« More catching up | Main | B-52s make noise »

August 22, 2022


First of all, that pie from previous post looks delicious!
I'm not sure what sumac is. I've heard of it but that's as far as it goes.
I hope my squash does as well as your melon.

Liz--The pie was delicious, thank you.

Sumac is a group of trees/shrubs that is a part of the cashew family, found in the Mediterranean countries and in the Americas. Most of the sumacs in the Americas should be considered poisonous and many people are sensitive even to the touch of the plants. (I don't seem to be, but neither was I sensitive to poison ivy until I was in my 70s.) See Paying for my sins gives me exercise for photos of my plants.

May your squash thrive.

Surprises of volunteer veggies are usually welcome, especially with a cantaloupe. Probably a good call to get rid of the other plant so you didn't also have a mystery berry. Looks like it should have tasted pretty good, especially compared to what is in grocery stores.

Bogie--Yes, free food is great! BTW: This summer, most of the cantaloupes (whole or cut up) that we've bought have been good. I've been pleasantly surprised since cantaloupe is a favorite of your dad's.

Liz--"Sumac is a spice that is popular in the Middle East. It is related to the poisonous shrub by the same name, but the culinary variety is safe to use and easily identifiable by its vibrant red berries (poisonous sumac is white).1 The berries are turned into a coarse powder and sold as a ground spice; the berries are also available whole, although this is much less common in the U.S. Sumac is a versatile seasoning that adds a bright red color and a tartness, similar to lemon juice, to a dish. One of the most common uses for sumac is in the spice blend called za'atar." the spruce Eats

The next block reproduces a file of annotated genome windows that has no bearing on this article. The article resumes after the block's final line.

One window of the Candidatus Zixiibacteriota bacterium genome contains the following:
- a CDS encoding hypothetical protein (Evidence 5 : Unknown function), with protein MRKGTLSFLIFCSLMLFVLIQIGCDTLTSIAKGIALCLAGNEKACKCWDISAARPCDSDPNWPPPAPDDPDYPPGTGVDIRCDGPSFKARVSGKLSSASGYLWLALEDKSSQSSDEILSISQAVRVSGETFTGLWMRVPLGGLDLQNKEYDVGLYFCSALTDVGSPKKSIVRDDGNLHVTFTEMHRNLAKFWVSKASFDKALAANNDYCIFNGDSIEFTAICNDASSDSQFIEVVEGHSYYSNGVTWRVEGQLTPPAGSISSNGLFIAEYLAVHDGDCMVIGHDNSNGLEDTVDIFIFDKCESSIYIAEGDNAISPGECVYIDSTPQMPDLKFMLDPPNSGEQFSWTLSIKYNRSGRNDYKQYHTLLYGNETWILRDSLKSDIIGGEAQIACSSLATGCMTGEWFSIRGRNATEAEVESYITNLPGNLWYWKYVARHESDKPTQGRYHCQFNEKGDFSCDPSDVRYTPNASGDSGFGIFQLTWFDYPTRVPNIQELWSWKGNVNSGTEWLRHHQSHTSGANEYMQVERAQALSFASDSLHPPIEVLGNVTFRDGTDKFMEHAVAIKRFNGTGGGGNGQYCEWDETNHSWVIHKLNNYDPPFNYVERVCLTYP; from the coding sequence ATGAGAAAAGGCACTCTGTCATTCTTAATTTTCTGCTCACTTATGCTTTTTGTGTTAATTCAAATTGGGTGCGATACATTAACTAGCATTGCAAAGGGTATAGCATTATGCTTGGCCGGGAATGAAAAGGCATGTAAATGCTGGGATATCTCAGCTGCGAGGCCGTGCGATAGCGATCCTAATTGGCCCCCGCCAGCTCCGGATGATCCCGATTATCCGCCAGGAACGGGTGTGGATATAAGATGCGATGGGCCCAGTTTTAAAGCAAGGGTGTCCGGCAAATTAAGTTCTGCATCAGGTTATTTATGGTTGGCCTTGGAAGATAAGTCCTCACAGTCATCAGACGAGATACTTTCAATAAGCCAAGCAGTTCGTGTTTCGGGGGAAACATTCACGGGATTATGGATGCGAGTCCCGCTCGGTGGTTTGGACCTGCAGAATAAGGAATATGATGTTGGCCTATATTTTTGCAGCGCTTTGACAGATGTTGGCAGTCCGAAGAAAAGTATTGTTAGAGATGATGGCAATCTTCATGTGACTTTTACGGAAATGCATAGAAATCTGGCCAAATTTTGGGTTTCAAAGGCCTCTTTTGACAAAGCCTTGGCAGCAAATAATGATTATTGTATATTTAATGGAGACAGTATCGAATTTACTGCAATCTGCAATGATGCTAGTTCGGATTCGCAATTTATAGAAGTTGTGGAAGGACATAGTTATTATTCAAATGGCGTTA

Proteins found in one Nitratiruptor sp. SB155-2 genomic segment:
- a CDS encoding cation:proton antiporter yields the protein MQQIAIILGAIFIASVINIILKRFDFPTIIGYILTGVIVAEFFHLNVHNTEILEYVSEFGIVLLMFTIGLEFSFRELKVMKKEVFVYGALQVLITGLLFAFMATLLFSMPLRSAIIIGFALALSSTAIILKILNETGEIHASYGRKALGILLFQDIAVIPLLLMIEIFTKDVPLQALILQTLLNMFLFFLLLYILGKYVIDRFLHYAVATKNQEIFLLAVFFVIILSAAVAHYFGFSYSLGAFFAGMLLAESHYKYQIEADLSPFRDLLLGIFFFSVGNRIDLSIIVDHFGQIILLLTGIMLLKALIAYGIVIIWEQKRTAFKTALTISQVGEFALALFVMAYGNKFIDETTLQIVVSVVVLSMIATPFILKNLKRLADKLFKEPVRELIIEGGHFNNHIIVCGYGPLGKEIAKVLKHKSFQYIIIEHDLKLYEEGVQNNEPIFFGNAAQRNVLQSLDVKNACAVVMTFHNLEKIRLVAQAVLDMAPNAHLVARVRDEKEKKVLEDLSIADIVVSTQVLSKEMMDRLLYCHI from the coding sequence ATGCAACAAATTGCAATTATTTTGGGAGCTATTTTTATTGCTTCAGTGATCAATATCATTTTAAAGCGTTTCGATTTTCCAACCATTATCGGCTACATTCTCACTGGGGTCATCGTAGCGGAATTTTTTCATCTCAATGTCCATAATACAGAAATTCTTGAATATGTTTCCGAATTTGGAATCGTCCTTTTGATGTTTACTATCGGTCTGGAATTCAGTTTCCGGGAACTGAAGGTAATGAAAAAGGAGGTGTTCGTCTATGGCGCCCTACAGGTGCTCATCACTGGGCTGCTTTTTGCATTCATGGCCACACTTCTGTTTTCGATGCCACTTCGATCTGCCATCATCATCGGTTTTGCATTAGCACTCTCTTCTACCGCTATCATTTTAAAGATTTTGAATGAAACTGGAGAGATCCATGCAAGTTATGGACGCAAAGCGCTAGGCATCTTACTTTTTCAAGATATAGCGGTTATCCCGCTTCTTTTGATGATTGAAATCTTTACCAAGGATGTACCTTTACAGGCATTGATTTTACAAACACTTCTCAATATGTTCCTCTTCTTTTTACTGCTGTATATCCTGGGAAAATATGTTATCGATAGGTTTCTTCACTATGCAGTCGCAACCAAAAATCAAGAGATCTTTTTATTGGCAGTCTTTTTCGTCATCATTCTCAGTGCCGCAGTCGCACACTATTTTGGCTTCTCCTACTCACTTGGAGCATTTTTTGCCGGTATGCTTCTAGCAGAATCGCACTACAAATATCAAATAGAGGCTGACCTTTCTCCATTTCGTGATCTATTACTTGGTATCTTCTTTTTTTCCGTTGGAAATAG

I have a sumac at one corner of the roadside garden. I love the looks of the red leaves and berries in the fall (and so do the birds). NH has several sumacs that are native; Staghorn, Smooth

There are also sumac that grow in the drainage area across the road from me (At the left corner of the cross-street from my southwest corner if Cop Car remembers). The owners let that area go wild for several years then mow it down and repeat.

Bogie--Most sumacs are gorgeous, especially in their fall plumage. This batch of (cut leaf Staghorn) sumac has been the first that we've had that tried/is still trying to take over the world. I remember WIWAK how pretty the sumacs were that grew along the railroad tracks. Tracks ran along the far boundary of my Grandmother H's and along the side boundary of my Grandparent D's cow pastures, and my Great-Grandparents S lived just a long block from a railroad roundhouse. I loved trains in those days - the smoke that settled onto our white-painted houses, not so much. The trains on the tracks behind Vesta were of a later ventage - diesel electric, of course.

Are your berries red? Ours are white.

The second melon tasted better than the first! The melons are not really juicy - I'm blaming our drought - but there are other melons ripening up!

Verify your Comment

Previewing your Comment

This is only a preview. Your comment has not yet been posted.

Your comment could not be posted. Error type:
Your comment has been posted. Post another comment

The letters and numbers you entered did not match the image. Please try again.

As a final step before posting your comment, enter the letters and numbers you see in the image below. This prevents automated programs from posting comments.

Having trouble reading this image? View an alternate.


Post a comment

Your Information

(Name and email address are required. Email address will not be displayed with the comment.)

Support Wikipedia